MSI is proud of its flashy UEFI interface, which incorporates many of the features this editor feared might be abused. That is to say, it’s more difficult to navigate and slower to respond than a traditional BIOS, and more likely to show erroneous readings following a failed overclock. Yet “taking it slow” does pay off, as every changed setting provided the expected results.
While MSI does allow those seeking an efficient overclock to retain Turbo Boost mode, its menus also welcome hardcore overclockers to lock in their settings the way we like. Key voltage levels and multipliers are all found within a single page of settings.
A separate submenu allows memory tuners to seek the lowest latencies, with all primary and most secondary timings adjustable. Individual settings also have “Auto” mode, urging less-enthusiastic tuners to leave them alone.
Custom configurations can be stored as one of six overclocking profiles.
I'm just missing benchmarks like SATA/USB speeds etc. Please Tom's get those numbers for us!
1. SLI "support". Do not understand why end-user has to pay for mythical SLI "sertification" (all latest Intel chips support SLI by definition) and a SLI bridge coming with the board (at least 75% of end users would never need one). The bridge should come with NVIDIA cards (same as with AMD ones). Also, in x8/x8 PCIe configuration nearly all NVIDIA cards (exept for low-end ones) will loose at least 12% productivity - with top cards that is about $100 spent for nothing (AMD cards would not see that difference). So, If those cards are coming as SLI-"sertified" they have to be, in the worst case, equipped by NVIDIA NF200 chip (though, I would not recommend to by cards with this PCIe v.1.1 bridge). As even NVIDIA GF110 cards really need less than 1GB/s bandwidth (all other NVIDIA and AMD - less than 0.8GB/s)and secondary cards in SLI/CrossFire use no more than 1/4 of that, a normal PCIe v.2.0 switch (costing less than thrown away with x8/x8 SLI money) will nicely support three "Graphics only" x16 slots, fully-functional x8 slot and will provide bandwidth enough to support one PCIe v.2.0 x4 (or 4 x x1) slot(s)/device(s).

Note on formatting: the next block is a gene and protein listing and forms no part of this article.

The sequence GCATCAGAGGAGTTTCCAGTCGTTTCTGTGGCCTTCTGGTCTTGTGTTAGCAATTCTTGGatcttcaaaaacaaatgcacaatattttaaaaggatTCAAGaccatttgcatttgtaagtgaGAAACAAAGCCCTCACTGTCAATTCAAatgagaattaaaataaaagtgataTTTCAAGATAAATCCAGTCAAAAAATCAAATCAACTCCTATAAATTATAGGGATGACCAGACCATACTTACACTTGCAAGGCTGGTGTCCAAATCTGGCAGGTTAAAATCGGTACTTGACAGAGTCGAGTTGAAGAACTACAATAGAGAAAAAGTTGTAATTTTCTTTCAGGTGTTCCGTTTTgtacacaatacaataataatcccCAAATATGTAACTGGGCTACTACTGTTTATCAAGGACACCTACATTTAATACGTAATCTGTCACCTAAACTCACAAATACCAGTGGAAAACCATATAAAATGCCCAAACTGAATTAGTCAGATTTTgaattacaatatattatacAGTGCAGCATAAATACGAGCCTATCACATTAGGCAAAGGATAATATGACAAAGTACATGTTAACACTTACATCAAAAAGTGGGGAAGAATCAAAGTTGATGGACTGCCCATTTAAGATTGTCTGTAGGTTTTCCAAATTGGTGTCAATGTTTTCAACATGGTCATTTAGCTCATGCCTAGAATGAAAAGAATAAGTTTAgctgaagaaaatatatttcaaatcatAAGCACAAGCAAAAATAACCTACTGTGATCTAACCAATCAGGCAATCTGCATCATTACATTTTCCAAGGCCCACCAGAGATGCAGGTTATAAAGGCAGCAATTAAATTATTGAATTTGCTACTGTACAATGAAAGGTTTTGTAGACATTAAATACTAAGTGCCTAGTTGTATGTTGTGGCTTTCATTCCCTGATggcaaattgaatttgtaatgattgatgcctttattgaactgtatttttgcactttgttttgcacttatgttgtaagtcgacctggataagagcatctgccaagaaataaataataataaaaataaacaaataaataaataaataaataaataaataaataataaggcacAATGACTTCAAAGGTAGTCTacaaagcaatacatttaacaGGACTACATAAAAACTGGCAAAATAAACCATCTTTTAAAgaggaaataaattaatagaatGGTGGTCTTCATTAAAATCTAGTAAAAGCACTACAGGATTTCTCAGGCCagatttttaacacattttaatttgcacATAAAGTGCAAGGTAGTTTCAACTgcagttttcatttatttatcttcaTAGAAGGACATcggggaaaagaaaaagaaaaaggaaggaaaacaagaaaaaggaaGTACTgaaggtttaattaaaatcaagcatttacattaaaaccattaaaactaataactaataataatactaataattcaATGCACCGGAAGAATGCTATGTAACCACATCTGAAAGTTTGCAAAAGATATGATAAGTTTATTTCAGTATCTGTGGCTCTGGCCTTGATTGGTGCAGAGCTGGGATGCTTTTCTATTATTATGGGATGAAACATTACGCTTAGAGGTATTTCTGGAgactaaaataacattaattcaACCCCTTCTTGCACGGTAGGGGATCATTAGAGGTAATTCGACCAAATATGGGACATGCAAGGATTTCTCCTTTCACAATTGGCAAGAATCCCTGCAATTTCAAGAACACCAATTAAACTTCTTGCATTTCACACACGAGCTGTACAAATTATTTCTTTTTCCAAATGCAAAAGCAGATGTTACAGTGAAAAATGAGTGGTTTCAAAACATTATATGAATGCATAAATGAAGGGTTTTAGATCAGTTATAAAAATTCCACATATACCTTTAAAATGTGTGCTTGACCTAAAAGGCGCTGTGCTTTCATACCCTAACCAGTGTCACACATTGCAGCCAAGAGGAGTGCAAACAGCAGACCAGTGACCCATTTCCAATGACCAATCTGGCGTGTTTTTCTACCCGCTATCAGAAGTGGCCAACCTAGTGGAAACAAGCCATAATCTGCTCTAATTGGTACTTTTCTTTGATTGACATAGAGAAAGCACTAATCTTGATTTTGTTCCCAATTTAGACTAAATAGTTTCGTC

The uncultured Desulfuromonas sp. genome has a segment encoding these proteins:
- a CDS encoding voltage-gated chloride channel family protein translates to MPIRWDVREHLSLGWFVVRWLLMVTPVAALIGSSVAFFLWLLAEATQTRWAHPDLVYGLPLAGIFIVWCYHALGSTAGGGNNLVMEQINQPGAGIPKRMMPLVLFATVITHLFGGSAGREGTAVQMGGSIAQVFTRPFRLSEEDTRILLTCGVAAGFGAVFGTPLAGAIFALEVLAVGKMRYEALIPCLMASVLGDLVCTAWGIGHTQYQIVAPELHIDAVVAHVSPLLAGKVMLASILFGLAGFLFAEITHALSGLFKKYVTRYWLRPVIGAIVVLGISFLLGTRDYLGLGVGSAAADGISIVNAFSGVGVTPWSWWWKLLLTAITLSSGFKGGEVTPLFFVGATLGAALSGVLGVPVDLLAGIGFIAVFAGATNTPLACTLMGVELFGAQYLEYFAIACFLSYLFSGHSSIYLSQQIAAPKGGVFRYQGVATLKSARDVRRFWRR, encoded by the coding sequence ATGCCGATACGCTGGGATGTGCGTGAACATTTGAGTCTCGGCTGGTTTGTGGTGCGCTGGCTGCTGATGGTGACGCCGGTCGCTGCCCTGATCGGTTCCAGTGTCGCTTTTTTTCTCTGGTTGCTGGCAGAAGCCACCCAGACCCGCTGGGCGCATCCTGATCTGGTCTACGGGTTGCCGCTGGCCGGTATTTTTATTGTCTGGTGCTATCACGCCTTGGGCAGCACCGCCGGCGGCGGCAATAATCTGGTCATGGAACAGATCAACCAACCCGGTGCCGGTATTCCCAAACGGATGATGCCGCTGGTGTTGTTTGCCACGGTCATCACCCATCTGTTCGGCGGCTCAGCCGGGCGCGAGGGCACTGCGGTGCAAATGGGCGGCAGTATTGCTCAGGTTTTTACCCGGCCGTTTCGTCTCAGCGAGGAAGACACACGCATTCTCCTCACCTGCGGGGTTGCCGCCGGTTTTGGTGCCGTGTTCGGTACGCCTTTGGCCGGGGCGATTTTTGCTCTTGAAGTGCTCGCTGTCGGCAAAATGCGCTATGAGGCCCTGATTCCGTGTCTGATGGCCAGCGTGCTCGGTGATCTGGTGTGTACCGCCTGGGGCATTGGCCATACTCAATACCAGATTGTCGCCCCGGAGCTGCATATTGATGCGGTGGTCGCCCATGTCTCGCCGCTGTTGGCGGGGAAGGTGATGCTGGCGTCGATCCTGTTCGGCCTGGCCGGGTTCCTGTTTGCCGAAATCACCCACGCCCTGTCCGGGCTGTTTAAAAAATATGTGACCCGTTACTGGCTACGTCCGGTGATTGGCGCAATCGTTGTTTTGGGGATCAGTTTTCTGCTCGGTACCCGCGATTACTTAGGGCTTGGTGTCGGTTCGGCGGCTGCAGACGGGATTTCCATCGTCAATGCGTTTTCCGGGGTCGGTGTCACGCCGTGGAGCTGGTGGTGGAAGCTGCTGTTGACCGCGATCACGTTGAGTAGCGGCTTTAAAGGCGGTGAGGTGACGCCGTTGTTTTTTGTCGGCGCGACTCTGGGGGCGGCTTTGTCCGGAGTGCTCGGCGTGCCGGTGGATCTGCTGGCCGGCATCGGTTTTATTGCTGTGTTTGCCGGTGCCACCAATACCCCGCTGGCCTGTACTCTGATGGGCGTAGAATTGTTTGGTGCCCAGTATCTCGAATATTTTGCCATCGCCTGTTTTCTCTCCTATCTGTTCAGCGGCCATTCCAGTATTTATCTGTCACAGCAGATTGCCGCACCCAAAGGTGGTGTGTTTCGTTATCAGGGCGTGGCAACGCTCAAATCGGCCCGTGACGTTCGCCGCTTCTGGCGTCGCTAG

2. Do not understand the author euphoria of mass use of Marvell "SATA 6G" chips. The PCIe x1 chip might not be "SATA 6G" by definision, as it woud newer be able to provide more than 470GB/s (which is far from the standard 600GB/s) - so, I'd recommend to denote tham as 3G+ or 6G-. As it is shown in the upper section, there is enough bandwidth for real 6G solution (PCIe x8 LSISAS 2008 or x4 LSISAS 2004). Yes, will be a bit more expensive, but do not see the reason to have a palliative solutions on $200+ mobos.